We Flit About Joyfully in the Light

Imagine a vast hall in Anglo-Saxon England, not long after the passing of King Arthur. It is the dead of winter and a fierce snowstorm rages outside, but a great fire fills the space within the hall with warmth and light. Now and then, a sparrow darts in for refuge from the weather. It appears as if from nowhere, flits about joyfully in the light, and then disappears again, and where it comes from and where it goes next in that stormy darkness, we do not know.

Our lives are like that.

Those are the opening words of the introduction to The Upanishads as translated and collected by Eknath Easwaran, a classic of Indian / Hindu spiritually.

From where we came and to where we go afterwards — who knows — but for minuscule amount of time that we’re alive, we are like the sparrow that emerges and follows the light, darts around playfully, and then before long returns to the vast darkness outside, never to be seen again. I like this image.

5 Responses to We Flit About Joyfully in the Light

  1. Donna Wells says:

    I don’t know, Ben. Reincarnationists would tell you that it’s the same sparrow multiple times.

  2. S says:

    Don’t mean to be rude, but I think that Easwaran had a different meaning when he was talking about the sparrow. If I remember correctly, he is using the sparrow for one who is “enlightened.” We see them come from somewhere and then leave, but from where we do not know. And if we are curious enough we will peer out to see. And if we are brave (or some other word) enough, we will leave our safe hall and wonder into the dark to see what is there.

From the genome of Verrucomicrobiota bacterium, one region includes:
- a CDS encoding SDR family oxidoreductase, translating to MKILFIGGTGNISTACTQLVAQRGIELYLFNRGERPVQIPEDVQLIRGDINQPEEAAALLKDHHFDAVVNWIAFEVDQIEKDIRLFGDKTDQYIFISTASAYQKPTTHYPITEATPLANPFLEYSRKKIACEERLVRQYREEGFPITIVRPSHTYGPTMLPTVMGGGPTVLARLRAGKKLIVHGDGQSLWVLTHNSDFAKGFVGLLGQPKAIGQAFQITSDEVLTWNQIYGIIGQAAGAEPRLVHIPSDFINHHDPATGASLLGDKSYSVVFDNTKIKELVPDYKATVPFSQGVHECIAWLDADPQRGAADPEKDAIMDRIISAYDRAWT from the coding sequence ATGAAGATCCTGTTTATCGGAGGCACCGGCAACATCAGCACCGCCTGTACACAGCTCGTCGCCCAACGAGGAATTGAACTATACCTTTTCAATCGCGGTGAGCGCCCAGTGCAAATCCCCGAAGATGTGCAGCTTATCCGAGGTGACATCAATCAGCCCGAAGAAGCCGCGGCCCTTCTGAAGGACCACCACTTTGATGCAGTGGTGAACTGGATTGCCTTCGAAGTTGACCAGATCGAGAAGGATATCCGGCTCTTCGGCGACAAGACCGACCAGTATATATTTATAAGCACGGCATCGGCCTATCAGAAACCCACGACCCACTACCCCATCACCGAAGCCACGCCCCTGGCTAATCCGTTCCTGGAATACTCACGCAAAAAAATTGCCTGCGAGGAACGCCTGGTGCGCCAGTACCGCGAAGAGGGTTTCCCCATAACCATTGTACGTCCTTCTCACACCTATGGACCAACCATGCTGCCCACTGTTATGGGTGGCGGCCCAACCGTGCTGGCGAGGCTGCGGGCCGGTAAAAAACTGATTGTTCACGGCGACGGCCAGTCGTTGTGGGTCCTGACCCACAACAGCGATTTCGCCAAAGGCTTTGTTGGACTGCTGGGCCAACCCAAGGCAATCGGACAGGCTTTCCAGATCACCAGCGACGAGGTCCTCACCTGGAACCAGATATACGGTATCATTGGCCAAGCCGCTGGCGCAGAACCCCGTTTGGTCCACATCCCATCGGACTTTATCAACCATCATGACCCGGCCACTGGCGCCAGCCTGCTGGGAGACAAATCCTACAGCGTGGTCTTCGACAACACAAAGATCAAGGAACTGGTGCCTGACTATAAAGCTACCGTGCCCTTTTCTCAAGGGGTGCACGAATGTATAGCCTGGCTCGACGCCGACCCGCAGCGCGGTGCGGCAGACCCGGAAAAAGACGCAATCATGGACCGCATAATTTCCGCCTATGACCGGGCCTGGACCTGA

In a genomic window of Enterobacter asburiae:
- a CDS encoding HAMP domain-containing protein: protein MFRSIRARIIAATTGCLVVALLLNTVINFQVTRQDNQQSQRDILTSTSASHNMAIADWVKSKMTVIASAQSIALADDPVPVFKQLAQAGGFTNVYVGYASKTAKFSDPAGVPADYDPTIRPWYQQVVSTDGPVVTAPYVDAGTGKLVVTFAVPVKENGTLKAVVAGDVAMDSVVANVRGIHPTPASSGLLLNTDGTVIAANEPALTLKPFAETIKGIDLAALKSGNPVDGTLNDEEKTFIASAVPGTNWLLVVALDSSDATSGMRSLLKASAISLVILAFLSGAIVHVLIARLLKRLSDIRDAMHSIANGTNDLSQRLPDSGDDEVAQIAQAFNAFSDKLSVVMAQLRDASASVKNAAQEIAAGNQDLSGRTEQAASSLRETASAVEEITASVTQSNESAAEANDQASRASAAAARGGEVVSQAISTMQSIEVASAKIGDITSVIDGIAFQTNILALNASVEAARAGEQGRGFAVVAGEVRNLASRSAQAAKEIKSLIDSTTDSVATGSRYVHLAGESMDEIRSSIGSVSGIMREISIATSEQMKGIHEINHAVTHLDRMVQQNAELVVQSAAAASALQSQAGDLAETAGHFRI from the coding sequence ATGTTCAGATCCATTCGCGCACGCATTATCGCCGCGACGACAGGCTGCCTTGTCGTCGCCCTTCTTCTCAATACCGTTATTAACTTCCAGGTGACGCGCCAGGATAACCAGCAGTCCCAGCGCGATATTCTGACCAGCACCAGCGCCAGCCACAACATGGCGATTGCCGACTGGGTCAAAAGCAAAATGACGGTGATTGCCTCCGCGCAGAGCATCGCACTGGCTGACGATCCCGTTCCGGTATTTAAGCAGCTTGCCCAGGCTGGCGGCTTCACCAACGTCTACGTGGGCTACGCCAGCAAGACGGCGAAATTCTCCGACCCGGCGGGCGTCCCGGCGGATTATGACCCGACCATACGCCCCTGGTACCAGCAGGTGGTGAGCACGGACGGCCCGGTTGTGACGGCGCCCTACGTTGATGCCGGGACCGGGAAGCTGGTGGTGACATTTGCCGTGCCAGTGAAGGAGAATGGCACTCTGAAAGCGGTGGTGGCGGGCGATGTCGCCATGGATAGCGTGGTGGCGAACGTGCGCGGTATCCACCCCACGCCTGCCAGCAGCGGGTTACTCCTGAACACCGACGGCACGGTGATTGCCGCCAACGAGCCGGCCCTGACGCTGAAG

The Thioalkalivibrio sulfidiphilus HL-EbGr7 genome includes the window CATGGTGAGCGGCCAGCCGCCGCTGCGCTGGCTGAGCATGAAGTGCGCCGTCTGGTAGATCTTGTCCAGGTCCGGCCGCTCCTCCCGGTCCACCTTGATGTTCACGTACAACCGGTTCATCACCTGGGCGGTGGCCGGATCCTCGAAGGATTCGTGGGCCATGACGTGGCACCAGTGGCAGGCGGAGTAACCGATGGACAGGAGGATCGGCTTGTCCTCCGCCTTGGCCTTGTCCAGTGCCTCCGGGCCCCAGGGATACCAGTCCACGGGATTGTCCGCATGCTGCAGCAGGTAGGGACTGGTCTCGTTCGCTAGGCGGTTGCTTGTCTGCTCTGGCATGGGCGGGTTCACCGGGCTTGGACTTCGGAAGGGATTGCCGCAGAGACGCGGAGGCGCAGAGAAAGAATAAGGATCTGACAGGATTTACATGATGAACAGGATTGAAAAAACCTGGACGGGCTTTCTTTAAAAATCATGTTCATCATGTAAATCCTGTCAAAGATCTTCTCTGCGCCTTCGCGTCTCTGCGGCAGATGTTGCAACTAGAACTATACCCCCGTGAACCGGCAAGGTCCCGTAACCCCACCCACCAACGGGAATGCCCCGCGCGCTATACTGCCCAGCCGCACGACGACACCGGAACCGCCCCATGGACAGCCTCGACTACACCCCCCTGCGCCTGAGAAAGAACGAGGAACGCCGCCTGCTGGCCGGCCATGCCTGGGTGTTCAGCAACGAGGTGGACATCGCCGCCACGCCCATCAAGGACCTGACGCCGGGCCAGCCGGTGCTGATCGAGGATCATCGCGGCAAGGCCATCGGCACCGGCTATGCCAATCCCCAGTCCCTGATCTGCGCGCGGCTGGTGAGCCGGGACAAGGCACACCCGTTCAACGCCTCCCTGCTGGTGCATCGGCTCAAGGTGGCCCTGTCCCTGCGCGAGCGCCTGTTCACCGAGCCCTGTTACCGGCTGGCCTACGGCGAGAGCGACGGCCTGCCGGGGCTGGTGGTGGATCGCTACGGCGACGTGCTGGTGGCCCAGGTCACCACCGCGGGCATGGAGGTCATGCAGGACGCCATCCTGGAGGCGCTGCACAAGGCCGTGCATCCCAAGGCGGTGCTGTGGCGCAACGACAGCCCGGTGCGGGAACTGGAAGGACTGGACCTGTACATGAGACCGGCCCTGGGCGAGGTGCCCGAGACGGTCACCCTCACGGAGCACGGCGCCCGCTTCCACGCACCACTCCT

just my 2 cents

    • Ben Casnocha says:

      You’re right. The right context has to do with exploring the unknown — darkness is the unknown, not death. Apologies for the mis-framing — I interpreted darkness as death.

  3. Okay, I read Eknath Easwaran’s Wikipedia article, and he has quite the résumé as a spiritual teacher. most impressive.

    So it was quite a jolt to read those opening words of his introduction to the Upanishads, the very bedrock of Indian spirituality, written in a metaphor most meaningful to English people, the oppressors of the subcontinent for almost two hundred years under the British Raj.

    It makes him sound like the Uncle Tom of India.

    No one knows if this life is a one-shot deal, not even Indian gurus.

    And I don’t think the sparrow returns to the “vast darkness”; I think he returns to the light.

    You may wonder why the resident naysayer puts his energy into making such comments; well, this is work and I feel a moral obligation.;-)

  4. christian says:

    Is true that men are dogs

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